A BUS strike is throwing schools, families and workers into chaos as Metro drivers walk off the job this morning over a pay dispute.
The strike is on from 6am until 9am, causing mayhem for those who use the service.
Yesterday, Riverside High principal Christine Males said the strike would cause disruptions, and teachers had made provision to integrate late arrivals into classes, while Launceston Church Grammar School principal Stephen Norris said the school had hired three buses to transport 160 students affected by the industrial action.
``Obviously it is money that we really don't want to have to spend, but it is a necessary thing to get the kids to school,'' Mr Norris said.
Rail, Tram and Bus Union Tasmanian branch secretary Samantha Simonetis said drivers were determined to win a 3 per cent pay rise, not the 2 per cent rise offered by Metro management.
``We have been pushed into a corner, this is the only option we have,'' Mrs Simonetis said.
``We have tried everything. This is a last resort . . . we have bargained in good faith for five months.''
The dispute looks set to drag on, with drivers planning to walk off the job on Tuesday between 6pm and 8pm.
Metro chief executive Heather Haselgrove said the offer of a 2 per cent pay rise each year for three years was fair.
``With a very high level of taxpayer funding and falling patronage, Metro has no capacity to increase the offer without finding real ways to reduce costs,'' Ms Haselgrove said.
She said the offer also included an agreement to compress wage classifications, meaning drivers could more quickly climb to the top pay scale.
When combining the pay rise and the classification compression offer, first-year Metro drivers would have a 31.4 per cent pay rise over three years, 17.8 per cent for second-year drivers, 14.3 per cent for third and fourth year divers, 8.5 per cent for fifth and sixth years with no driver receiving less than 6 per cent.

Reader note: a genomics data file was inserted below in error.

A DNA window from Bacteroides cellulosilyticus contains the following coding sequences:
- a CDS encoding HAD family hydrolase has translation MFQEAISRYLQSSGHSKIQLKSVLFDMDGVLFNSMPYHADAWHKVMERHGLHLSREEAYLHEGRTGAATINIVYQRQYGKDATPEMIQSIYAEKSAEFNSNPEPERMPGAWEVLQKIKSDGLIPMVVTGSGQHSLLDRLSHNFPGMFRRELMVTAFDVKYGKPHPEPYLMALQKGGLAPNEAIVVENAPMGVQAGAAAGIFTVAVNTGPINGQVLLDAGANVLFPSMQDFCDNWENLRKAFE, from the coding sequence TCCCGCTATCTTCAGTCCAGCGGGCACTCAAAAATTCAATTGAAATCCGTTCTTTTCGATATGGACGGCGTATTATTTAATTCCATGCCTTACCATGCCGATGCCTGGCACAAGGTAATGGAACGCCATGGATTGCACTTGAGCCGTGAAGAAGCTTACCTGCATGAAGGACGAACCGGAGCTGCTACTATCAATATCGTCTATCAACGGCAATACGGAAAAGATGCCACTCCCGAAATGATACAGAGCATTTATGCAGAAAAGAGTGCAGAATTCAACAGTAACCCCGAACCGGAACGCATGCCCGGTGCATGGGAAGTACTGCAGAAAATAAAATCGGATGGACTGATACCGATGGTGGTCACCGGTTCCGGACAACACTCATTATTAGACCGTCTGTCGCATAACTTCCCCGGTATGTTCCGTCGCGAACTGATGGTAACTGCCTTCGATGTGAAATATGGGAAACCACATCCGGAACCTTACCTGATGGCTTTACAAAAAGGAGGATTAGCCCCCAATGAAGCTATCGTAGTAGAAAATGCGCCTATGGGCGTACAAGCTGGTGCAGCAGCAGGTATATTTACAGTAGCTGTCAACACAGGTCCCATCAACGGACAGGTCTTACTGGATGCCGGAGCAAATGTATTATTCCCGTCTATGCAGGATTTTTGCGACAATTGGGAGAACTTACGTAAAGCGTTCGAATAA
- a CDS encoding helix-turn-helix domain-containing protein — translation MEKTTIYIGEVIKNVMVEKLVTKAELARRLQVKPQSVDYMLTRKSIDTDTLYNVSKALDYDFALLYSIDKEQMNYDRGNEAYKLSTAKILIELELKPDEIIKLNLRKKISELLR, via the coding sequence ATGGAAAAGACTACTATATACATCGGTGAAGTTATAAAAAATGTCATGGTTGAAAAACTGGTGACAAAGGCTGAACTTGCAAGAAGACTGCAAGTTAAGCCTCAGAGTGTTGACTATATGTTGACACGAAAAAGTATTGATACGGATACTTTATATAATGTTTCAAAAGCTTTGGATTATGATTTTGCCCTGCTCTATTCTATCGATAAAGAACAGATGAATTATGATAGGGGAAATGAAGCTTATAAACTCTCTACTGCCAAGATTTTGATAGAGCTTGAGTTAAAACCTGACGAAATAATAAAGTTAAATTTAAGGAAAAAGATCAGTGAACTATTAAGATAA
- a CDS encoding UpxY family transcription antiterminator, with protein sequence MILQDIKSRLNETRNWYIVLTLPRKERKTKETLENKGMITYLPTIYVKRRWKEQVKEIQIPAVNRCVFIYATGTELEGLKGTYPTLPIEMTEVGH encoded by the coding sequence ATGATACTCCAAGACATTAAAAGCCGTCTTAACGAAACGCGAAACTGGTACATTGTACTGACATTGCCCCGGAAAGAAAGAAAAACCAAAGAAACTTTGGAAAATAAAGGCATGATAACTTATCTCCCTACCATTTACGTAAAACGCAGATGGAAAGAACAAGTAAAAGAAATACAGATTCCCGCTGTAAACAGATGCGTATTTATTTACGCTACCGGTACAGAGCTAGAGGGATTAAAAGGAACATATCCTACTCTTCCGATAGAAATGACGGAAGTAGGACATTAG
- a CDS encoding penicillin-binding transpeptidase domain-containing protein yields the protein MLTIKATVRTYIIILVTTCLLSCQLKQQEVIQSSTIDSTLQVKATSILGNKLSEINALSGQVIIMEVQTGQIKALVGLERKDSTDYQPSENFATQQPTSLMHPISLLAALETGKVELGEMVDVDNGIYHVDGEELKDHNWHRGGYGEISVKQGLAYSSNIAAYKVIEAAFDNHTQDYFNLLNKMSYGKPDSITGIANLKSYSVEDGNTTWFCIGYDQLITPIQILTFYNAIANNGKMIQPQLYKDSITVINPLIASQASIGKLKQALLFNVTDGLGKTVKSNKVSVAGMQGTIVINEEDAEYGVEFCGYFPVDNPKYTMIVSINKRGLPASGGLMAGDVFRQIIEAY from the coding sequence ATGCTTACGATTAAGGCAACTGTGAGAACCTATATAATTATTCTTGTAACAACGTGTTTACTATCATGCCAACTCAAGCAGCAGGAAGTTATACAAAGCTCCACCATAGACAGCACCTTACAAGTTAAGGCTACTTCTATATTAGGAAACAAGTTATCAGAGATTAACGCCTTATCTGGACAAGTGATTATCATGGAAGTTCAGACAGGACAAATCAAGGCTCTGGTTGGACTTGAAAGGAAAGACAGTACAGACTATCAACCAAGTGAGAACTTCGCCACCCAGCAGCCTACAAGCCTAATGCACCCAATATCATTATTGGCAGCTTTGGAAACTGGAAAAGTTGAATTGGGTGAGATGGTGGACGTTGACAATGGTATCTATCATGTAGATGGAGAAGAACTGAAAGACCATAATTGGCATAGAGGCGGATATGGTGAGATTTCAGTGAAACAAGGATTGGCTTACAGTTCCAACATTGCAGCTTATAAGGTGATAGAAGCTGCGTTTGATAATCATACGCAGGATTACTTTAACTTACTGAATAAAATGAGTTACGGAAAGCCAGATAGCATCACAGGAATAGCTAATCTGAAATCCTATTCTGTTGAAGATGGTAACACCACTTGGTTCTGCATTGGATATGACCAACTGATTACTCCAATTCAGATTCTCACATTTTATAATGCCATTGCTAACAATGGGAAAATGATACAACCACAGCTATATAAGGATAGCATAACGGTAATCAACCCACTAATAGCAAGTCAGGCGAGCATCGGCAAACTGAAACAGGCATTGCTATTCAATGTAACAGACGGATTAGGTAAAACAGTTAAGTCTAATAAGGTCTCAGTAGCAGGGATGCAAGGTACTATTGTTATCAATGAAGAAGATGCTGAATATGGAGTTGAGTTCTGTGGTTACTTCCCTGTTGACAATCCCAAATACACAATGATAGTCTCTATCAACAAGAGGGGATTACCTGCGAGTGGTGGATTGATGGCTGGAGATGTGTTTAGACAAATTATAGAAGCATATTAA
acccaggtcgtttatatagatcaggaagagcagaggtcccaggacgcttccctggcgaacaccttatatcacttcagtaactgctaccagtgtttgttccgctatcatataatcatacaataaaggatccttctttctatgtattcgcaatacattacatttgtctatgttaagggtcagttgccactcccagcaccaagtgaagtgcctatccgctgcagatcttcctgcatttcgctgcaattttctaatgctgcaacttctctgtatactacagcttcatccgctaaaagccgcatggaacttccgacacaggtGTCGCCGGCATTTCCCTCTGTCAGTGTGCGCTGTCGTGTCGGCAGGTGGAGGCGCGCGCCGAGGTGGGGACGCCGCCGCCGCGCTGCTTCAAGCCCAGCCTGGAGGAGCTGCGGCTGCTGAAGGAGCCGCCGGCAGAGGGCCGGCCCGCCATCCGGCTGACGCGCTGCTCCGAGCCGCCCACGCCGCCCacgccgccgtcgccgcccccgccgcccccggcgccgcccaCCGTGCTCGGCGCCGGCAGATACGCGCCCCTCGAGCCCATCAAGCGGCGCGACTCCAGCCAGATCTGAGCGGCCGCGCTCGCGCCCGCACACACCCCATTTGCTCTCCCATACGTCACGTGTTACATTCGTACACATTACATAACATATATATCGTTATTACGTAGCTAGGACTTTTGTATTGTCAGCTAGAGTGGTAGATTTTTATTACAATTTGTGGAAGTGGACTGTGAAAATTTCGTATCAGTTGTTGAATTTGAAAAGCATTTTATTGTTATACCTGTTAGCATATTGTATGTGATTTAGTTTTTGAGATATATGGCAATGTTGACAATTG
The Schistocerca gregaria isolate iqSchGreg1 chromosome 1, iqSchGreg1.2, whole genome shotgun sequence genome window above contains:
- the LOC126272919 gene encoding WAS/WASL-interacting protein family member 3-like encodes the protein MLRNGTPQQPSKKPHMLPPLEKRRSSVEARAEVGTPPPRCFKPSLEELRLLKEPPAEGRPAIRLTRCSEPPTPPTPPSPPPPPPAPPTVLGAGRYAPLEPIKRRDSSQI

Mrs Simonetis said Metro could end the strikes instantly by taking the dispute to the Fair Work Commission.
But Ms Haselgrove said she was seeking legal advice and it was not a simple matter of referring the dispute for conciliation or arbitration.
Tasmanian Association of State School Organisations president Jen Eddington said many students depended on Metro, especially those coming into Hobart or Launceston from outlying areas.
"With this huge disruption to school students they (drivers) have probably lost some support that they had last week," she said.
"It would have been better if the designated student bus services were exempted."
Unions Tasmania secretary Kevin Harkins said Metro management was "ridiculous".
"For a very small (increased offer) cost, they are putting the Tasmanian community to such inconvenience and I don't think they are serious about negotiating an outcome satisfactory to everyone," Mr Harkins said.
The RACT has suggested drivers allow more time, car pool, be prepared to park further away than normal from their destination and avoid peak time if they can.